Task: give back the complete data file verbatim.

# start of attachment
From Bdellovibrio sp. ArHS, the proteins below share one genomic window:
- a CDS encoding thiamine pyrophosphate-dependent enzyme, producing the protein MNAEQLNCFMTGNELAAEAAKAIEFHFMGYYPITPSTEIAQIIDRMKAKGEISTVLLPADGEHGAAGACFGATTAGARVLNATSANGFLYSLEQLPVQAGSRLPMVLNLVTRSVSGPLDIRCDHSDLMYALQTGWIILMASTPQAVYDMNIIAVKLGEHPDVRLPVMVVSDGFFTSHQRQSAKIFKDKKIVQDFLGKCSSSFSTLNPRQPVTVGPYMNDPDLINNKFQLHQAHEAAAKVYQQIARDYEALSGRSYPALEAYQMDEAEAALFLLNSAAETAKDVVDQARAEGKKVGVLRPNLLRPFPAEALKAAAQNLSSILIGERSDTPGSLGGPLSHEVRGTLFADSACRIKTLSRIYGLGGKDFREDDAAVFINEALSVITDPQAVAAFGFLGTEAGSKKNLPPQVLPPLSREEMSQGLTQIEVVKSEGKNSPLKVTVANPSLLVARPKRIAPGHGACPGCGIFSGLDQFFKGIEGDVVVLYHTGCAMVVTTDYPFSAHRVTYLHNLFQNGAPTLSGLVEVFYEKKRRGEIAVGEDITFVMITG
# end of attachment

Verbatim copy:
From Bdellovibrio sp. ArHS, the proteins below share one genomic window:
- a CDS encoding thiamine pyrophosphate-dependent enzyme, producing the protein MNAEQLNCFMTGNELAAEAAKAIEFHFMGYYPITPSTEIAQIIDRMKAKGEISTVLLPADGEHGAAGACFGATTAGARVLNATSANGFLYSLEQLPVQAGSRLPMVLNLVTRSVSGPLDIRCDHSDLMYALQTGWIILMASTPQAVYDMNIIAVKLGEHPDVRLPVMVVSDGFFTSHQRQSAKIFKDKKIVQDFLGKCSSSFSTLNPRQPVTVGPYMNDPDLINNKFQLHQAHEAAAKVYQQIARDYEALSGRSYPALEAYQMDEAEAALFLLNSAAETAKDVVDQARAEGKKVGVLRPNLLRPFPAEALKAAAQNLSSILIGERSDTPGSLGGPLSHEVRGTLFADSACRIKTLSRIYGLGGKDFREDDAAVFINEALSVITDPQAVAAFGFLGTEAGSKKNLPPQVLPPLSREEMSQGLTQIEVVKSEGKNSPLKVTVANPSLLVARPKRIAPGHGACPGCGIFSGLDQFFKGIEGDVVVLYHTGCAMVVTTDYPFSAHRVTYLHNLFQNGAPTLSGLVEVFYEKKRRGEIAVGEDITFVMITG